With Kimberly Nevala touring Australia with Rick Andrews last week there has been renewed interest in data quality. Kimberly is the Director of Business Solutions for Information Management at SAS. Rick is a Senior Information Quality Analyst at Telstra. A key takeaway, for me, from the breakfast sessions was the question to Kimberly and Rick regarding the return on investment of data quality initiatives.
When building the business case for data quality it is important to link the data in question to a business objective. We can then break the business initiative down to see where improving the data quality will enhance the business outcome. We are linking the business outcome with the key information points that support that outcome. Therefore the business driver for a data quality initiative is not to correct bad data. It is to enhance existing, or new, business processes. By “enhance” we are normally referring to three things:
- Increasing income.
- Decreasing costs.
- Mitigating risk/achieving regulatory compliance.
In order to do this we need to agree that the reason data exists within an organization is to support business process (e.g. taking an order from a customer, activation of a service). Some processes bring data into the organisation but then other business processes consume it (e.g. financial planning, stock ordering, assessing the credit risk of a customer).
Here are some of the customer examples from the IM breakfast session:
- Increased Revenue: A 5% improvement in the marketing response rates using the same business process while only improving the quality of the data that was fed into it.
- Reduced Cost: A retailer improved the on boarding of new products from their suppliers. They went from 3-4 weeks to 48 hours, achieved by better defining the data they required. They also reduced the duplication of data entry across their systems. Improved on boarding moves the revenue recognition from selling those products forward (Increased Revenue). The reduced duplication and rework frees up resources for other tasks.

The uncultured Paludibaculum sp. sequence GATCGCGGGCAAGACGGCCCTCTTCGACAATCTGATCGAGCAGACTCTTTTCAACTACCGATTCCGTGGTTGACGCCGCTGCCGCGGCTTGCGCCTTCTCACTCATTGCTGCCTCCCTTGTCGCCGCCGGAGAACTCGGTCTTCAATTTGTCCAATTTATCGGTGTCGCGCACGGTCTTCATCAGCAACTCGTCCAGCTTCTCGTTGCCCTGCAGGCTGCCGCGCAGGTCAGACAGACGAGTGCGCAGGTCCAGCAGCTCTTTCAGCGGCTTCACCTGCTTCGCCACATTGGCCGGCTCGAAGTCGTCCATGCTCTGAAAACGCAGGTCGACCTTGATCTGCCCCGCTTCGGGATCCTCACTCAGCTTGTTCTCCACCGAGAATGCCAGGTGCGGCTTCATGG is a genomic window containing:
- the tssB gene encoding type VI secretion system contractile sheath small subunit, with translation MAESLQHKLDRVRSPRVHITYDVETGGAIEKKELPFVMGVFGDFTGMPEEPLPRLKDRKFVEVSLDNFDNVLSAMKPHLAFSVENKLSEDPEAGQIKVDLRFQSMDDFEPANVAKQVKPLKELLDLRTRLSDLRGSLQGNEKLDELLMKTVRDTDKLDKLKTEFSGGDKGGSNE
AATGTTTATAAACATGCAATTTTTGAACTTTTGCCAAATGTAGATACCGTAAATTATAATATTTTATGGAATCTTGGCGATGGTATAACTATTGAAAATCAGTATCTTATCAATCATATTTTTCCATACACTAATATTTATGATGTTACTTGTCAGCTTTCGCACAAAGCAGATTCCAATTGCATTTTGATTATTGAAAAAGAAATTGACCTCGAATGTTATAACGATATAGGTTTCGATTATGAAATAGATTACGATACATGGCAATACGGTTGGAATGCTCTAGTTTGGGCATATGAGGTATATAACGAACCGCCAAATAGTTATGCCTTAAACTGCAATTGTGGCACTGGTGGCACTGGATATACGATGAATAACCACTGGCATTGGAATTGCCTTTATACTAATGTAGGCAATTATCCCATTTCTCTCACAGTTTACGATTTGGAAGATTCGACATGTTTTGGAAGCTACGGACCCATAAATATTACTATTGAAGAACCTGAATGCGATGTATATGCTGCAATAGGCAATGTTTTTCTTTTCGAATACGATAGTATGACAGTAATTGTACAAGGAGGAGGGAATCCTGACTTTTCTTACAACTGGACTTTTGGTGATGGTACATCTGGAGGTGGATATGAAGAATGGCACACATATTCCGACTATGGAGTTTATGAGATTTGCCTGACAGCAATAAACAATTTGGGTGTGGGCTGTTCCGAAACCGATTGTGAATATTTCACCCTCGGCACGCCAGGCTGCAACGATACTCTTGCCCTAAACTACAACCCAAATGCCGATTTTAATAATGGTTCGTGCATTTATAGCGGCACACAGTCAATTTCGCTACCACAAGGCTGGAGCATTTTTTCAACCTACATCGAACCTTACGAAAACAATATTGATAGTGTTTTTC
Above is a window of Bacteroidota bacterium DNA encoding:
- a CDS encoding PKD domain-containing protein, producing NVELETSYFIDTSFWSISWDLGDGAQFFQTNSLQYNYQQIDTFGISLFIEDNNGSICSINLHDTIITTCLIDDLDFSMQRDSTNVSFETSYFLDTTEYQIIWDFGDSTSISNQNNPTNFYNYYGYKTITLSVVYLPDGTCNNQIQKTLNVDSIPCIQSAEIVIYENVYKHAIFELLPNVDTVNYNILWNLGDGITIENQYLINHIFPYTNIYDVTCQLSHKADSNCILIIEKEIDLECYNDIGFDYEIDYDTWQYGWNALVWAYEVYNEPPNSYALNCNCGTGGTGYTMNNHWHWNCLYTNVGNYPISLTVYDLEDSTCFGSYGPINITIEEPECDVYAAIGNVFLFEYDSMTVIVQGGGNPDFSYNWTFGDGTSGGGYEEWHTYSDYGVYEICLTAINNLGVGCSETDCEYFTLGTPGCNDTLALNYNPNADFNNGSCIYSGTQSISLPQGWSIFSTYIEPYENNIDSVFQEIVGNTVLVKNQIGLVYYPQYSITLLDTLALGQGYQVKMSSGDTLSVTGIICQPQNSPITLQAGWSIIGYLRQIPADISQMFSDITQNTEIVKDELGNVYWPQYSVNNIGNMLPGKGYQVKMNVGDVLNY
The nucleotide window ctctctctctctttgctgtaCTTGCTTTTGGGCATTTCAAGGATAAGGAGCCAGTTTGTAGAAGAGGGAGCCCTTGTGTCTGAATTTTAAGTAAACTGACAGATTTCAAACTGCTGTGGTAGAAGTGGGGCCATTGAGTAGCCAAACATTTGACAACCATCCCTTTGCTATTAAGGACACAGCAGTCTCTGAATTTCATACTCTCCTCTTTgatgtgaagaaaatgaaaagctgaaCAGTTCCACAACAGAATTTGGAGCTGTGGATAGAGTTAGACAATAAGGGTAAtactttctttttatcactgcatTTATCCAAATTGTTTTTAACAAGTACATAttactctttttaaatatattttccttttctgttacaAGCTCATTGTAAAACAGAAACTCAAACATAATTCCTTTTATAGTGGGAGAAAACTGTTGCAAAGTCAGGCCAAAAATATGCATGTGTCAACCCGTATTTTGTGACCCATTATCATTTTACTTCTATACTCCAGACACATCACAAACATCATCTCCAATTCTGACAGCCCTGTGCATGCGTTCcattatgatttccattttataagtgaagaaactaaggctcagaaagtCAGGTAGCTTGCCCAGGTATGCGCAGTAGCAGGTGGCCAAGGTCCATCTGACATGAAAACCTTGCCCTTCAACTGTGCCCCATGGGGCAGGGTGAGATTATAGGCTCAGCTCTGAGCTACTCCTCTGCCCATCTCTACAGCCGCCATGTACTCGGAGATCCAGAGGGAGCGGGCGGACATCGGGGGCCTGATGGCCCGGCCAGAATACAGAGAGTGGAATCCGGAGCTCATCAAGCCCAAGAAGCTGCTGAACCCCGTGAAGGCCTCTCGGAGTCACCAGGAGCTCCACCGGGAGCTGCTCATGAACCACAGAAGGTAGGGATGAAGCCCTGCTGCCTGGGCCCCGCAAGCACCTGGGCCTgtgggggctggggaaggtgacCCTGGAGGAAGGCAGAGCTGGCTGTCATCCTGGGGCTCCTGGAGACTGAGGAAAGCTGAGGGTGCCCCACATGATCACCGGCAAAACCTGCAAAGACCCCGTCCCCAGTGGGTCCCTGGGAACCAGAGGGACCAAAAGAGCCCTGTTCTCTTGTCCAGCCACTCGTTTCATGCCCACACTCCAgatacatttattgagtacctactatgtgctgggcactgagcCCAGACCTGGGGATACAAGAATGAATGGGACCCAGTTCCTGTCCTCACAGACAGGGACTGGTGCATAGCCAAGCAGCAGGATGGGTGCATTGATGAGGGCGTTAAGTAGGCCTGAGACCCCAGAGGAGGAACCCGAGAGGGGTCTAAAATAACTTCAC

- Regulatory Compliance: A US based bank spent US$14.5 million to settle a claim where customer information was improperly distributed and used for marketing purposes. We need to calculate how much it will cost to protect our customer information and contrast this to the cost of non-compliance.
Rick Andrews mentioned that the data quality firewall had already seen value in the form of process improvement efficiencies. It had also improved the ability to maintain separation between wholesale and retail data. This is an important regulatory requirement for Telstra.
In a purely reporting and analytics context we should focus on improving the process of consuming information. Improved data quality reduces the time we spend defending and validating our results. Who amongst us has spent hours in meetings arguing over which departments figure for total number of customer is correct? And then in follow up meetings trying to reconcile each others' figures and coming to agreement before presenting to the board? There is huge scope for process improvement efficiencies in this area. From there we can then link the data to the business context in which it is used. For example, after analysing our supplier data we identify four separate supplier contracts at the same supplier. With the awareness that our total business with that supplier was now 10 times larger realised we are able to negotiate another 3% off or standard agreement. It all adds up.
Once we have made the link to business objectives, and especially if we quantify them in financial terms, it should make finding funding for our data quality initiative much easier. It will also help us set the priorities of where we should start - based on greatest business benefit.